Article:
Ukrainian Centre for European Policy: Recommendations for Belgium’s Presidency in the Council of the European Union

2023-11-14 | Expert publications, Sanctions, EU integration, Reconstruction

Ukrainian expectations

Belgium will take over the presidency in the Council of the EU during the period when Ukraine may embark on accession negotiations with the EU. Ukraine expects Belgium to act as a facilitator to ensure Ukraine’s smooth advancement throughout the accession procedure (i.e. adoption of the negotiating framework and holding the First Intergovernmental Conference) and also reach a cohesive position regarding future EU reform. As the Russian war of aggression drags on, Ukraine is counting on the strong position of Belgium regarding the continuation of already initiated sanctions, financial, defence and humanitarian support until the end of its presidency in 2024.

It is important for Ukraine that the Belgian Presidency continues the implementation of the Trio Presidencies programme to coordinate and provide support to Ukraine and ensure that the pace of the enlargement process does not slow down. In this vein, Ukraine relies on Belgium’s principled position on preventing Hungary from obstructing Ukraine’s accession process, EU financial support to Ukraine, and adopting sanctions packages.

 

EU enlargement and Ukraine’s accession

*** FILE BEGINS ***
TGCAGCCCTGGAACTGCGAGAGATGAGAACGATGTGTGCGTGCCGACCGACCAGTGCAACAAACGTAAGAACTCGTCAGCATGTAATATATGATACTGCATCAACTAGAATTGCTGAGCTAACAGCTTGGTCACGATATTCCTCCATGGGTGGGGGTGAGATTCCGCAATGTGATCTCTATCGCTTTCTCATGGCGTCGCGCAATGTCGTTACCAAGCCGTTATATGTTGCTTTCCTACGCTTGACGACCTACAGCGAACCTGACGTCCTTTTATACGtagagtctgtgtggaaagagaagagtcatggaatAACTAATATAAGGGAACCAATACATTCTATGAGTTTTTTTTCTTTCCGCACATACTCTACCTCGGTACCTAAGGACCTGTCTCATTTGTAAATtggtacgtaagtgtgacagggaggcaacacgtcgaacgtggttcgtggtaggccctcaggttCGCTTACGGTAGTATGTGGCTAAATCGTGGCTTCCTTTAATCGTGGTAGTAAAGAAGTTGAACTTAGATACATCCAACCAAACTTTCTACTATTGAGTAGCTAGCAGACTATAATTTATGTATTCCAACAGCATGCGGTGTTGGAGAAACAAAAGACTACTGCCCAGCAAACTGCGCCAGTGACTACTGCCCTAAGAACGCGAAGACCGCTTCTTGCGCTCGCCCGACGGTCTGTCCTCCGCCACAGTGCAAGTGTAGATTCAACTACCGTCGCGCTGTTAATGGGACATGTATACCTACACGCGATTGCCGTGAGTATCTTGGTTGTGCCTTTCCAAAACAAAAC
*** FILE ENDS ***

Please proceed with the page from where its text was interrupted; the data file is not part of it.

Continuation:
Further enlargement of the EU and in particular Ukraine’s accession is of geopolitical importance for both Ukraine and the EU. Ukraine considers the EU one of its main strategic partners and is interested in contributing to European security and EU strategic autonomy in various sectors. Therefore, it is in the interests of both partners to have unhindered negotiations on Ukraine’s accession, without harmful interference from individual member states. As the member states are discussing future EU reform, this process should be decoupled from the enlargement process so as not to block it. Presiding in the Council of the EU, Belgium could facilitate both processes but they should be conducted separately from each other.

It is expected that the opening of the accession negotiation for Ukraine will take place during the Belgian presidency. Belgium could take the initiative to develop a unified vision of the member states regarding the accession of Ukraine. Since Ukraine is at war with an aggressor state, its accession process may include intermediate steps, such as sectoral integration, which may boost investments and also provide an incentive for comprehensive reforms.